Greene has featured Ocasio-Cortez and other progressive freshman congresswomen, including Reps. Ilhan Omar, Rashida Tlaib, and Ayanna Pressley, in several social media posts. On Friday, Facebook removed an image Greene posted of herself holding an assault rifle next to images of Ocasio-Cortez, Omar, and Tlaib. The social media giant said the image violated its policy on “violence and incitement.” 

Lauren Boebert, a far-right Republican nominated for Congress in Colorado’s third district, ran explicitly as an anti-AOC candidate, tying GOP incumbent Rep. Scott Tipton to “left-wing lunatics.”

“Scott Tipton cosponsored HR 6467, teaming up with AOC and her squad to give Boulder a bailout,” one of her ads said. 

Both Greene and Boebert will likely win the general elections in their conservative districts and become Ocasio-Cortez’s colleagues next year.

Running in a similarly competitive Senate primary in Tennessee, Republican Bill Hagerty flashed an image of Ocasio-Cortez’s face in a campaign ad as the narrator says, “The Washington liberals have wanted to impeach President Trump since day one of his presidency. They know they can’t beat Trump at the ballot box, so they’re trying to steal the next election.” 

Rep. Alexandria Ocasio-Cortez is featured in an ad for Sen. Ed Markey's reelection campaign.

Rep. Alexandria Ocasio-Cortez is featured in an ad for Sen. Ed Markey’s reelection campaign.

Screenshot/Ed Markey for Senate

Ocasio-Cortez has somewhat eclipsed House Speaker Nancy Pelosi as the right’s bogeywoman. While Pelosi was mentioned in more than 130,000 House and Senate campaign ads during the 2018 cycle, she’s been mentioned in just 44 ads during the 2020 cycle, Politico reported Friday. The GOP may have dropped their attacks on Pelosi in part because Democrats took back the House — flipped 41 seats — in 2018.

For her part, the 30-year-old democratic socialist has leveraged her massive social media following and influence on the left to endorse and campaign for fellow progressives.

Sen. Ed Markey leaned heavily on Ocasio-Cortez’s support to win his competitive Massachusetts primary against Rep. Joe Kennedy on September 1. Markey ran as the more progressive Democrat in the race, touting his work with Ocasio-Cortez on the Green New Deal and positioning himself as a fighter for a younger, grassroots left.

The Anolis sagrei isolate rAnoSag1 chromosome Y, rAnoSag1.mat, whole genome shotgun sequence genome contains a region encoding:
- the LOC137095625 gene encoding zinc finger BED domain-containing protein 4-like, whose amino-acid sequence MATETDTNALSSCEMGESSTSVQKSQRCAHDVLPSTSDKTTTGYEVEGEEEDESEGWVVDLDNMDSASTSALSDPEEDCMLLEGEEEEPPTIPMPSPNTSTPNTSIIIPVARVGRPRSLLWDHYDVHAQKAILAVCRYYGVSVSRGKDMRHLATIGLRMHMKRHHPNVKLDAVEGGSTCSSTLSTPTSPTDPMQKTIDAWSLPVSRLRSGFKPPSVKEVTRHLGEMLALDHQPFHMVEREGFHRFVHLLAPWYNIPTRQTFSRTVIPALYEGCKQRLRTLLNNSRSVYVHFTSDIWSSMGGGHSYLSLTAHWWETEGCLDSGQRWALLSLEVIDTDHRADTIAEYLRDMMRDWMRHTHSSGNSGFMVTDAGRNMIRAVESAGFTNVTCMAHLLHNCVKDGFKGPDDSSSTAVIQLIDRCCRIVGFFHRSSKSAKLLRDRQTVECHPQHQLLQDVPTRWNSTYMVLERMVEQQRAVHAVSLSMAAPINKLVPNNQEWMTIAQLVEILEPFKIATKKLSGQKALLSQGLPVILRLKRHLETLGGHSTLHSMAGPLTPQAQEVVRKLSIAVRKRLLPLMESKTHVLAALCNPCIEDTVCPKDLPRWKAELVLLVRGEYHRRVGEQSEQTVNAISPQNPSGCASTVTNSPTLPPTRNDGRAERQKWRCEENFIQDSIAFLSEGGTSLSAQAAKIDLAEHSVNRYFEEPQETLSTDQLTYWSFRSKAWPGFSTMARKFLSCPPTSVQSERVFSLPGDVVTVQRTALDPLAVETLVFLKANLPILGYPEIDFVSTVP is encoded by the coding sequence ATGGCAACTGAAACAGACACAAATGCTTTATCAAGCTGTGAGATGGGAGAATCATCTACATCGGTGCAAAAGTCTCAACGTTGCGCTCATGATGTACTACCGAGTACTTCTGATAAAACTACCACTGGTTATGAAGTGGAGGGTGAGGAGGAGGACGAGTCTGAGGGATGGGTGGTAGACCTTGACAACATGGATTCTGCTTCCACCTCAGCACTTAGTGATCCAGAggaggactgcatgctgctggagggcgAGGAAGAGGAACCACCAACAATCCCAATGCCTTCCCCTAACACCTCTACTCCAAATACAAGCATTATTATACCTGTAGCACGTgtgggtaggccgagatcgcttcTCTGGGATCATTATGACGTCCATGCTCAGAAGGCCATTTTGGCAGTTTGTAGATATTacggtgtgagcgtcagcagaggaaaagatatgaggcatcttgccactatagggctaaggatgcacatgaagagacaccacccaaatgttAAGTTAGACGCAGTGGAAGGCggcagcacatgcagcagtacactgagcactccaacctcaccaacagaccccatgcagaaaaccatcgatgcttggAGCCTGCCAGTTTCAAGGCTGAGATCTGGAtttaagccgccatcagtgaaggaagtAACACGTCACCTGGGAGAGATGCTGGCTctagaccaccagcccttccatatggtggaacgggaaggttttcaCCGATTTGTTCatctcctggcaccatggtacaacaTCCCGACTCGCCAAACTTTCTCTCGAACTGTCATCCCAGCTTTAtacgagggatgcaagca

Ocasio-Cortez cut a 30-second ad for Markey, while the senator featured her prominently in another ad that went viral. 

But Democrats looking to win independent or right-leaning voters have stayed away from Ocasio-Cortez — and in at least one recent case, touted their opposition to her policies. 

Democratic Rep. Xochitl Torres Small, who represents a rural purple New Mexico district, noted in a recent campaign ad that she voted against “AOC’s fracking ban bill.” 

INSIDER conducted a SurveyMonkey Audience poll on a national sample August 7-8. We had 1,150 respondents and a margin of error of plus or minus 3 percentage points.

SurveyMonkey Audience polls from a national sample balanced by census data of age and gender. Respondents are incentivized to complete surveys through charitable contributions. Generally speaking, digital polling tends to skew toward people with access to the internet. SurveyMonkey Audience doesn’t try to weight its sample based on race or income. This survey had a total 1,150 respondents, a margin of error plus or minus 3 percentage points with a 95% confidence level.